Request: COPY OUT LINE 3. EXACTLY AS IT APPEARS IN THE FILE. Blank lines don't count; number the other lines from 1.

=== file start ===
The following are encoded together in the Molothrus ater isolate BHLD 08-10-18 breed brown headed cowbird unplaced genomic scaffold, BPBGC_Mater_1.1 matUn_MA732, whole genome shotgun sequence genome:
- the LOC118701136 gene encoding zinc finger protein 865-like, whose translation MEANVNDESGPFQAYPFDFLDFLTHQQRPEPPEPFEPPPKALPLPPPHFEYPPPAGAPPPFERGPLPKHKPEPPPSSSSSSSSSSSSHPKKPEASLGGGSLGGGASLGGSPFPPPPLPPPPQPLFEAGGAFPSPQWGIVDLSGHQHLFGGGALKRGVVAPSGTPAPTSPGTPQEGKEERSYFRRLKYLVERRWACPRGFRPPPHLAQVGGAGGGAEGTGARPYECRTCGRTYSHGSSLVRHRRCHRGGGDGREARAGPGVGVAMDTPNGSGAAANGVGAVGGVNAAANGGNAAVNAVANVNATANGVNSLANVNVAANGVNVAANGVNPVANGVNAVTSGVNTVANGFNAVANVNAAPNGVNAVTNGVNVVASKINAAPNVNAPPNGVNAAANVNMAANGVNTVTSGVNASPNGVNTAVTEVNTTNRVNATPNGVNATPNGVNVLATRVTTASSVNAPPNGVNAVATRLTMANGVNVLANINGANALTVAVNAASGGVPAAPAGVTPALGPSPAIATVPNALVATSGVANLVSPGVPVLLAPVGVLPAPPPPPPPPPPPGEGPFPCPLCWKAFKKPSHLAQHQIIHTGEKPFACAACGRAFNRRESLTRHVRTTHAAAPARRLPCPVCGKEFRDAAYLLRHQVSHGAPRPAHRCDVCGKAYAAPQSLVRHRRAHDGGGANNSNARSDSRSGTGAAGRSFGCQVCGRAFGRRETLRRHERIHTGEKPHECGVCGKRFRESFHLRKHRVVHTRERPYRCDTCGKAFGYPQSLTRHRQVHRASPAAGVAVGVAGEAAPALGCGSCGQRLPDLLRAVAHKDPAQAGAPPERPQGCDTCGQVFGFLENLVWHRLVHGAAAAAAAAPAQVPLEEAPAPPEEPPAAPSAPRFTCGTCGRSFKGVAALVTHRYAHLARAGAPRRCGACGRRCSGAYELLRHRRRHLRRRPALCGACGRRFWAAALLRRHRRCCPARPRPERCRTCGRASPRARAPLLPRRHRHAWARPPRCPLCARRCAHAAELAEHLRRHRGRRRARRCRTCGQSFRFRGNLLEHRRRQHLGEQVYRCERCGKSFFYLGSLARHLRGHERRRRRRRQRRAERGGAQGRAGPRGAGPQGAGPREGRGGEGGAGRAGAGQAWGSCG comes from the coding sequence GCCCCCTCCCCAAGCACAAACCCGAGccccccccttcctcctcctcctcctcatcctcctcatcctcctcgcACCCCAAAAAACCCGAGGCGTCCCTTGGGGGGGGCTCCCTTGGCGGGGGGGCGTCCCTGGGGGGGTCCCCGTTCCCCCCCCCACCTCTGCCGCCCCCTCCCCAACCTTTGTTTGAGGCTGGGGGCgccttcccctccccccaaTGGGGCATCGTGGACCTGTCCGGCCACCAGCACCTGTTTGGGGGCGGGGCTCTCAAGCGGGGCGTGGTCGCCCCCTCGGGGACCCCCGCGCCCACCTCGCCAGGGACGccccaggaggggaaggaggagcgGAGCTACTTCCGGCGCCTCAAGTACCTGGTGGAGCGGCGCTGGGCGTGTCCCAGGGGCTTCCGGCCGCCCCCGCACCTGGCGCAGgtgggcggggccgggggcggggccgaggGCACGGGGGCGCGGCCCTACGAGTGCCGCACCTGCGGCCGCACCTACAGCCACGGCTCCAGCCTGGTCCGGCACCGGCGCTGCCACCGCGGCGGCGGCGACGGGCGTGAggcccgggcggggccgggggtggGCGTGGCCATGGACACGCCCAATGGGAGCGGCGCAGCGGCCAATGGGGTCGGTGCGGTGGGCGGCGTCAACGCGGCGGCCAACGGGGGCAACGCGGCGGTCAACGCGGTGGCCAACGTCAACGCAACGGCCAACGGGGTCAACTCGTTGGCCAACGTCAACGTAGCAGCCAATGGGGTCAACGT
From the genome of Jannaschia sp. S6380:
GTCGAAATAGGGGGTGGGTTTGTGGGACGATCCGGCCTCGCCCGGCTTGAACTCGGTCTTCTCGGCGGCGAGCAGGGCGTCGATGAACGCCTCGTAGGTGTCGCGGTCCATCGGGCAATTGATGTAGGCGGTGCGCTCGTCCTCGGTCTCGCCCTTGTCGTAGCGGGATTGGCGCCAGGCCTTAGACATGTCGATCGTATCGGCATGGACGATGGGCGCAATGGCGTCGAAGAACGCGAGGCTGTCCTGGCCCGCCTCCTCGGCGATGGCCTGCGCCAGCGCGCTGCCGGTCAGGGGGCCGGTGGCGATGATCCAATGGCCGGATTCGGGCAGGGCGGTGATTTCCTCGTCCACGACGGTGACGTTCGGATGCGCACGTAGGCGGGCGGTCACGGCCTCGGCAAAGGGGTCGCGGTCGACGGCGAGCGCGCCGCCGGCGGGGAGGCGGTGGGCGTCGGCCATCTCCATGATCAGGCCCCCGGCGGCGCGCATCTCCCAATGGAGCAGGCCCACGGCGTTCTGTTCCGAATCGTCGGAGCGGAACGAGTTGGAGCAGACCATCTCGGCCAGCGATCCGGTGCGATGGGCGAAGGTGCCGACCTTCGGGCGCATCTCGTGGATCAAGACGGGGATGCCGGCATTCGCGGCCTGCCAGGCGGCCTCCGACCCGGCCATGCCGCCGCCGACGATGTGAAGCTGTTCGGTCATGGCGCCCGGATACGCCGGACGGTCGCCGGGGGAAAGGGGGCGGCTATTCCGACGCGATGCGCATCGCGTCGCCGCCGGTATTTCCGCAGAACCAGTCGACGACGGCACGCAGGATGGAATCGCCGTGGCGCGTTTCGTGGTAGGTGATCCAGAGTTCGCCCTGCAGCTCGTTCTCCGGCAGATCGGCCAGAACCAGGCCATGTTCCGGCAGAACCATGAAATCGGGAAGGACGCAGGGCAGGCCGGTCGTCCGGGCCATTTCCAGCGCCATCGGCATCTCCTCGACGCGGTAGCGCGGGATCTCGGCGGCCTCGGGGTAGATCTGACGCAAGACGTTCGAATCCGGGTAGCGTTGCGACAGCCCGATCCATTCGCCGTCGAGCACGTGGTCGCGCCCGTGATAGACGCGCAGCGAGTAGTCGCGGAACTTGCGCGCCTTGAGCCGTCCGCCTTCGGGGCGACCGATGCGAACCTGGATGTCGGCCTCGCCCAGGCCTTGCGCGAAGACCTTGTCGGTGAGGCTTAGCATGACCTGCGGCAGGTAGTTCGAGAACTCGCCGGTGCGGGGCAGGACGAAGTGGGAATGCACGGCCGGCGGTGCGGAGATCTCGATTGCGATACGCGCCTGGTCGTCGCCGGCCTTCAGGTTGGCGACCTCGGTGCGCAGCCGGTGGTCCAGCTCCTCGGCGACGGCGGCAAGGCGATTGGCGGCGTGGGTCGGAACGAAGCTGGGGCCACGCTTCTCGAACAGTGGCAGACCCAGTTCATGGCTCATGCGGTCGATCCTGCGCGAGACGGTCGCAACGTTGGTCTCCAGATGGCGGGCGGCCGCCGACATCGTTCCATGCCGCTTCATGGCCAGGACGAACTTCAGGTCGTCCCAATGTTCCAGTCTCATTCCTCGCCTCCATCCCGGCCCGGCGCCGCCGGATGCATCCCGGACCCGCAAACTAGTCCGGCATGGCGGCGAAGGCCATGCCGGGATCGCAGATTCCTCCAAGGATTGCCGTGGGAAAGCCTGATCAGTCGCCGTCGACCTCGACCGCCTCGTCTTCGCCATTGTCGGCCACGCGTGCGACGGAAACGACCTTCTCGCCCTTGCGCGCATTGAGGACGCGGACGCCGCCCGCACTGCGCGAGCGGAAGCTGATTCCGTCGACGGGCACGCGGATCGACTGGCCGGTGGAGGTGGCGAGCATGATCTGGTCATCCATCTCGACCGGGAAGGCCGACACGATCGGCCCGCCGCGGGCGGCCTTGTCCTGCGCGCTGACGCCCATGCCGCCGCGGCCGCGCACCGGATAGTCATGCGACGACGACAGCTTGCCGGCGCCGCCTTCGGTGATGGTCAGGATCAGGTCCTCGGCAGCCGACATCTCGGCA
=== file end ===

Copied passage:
From the genome of Jannaschia sp. S6380: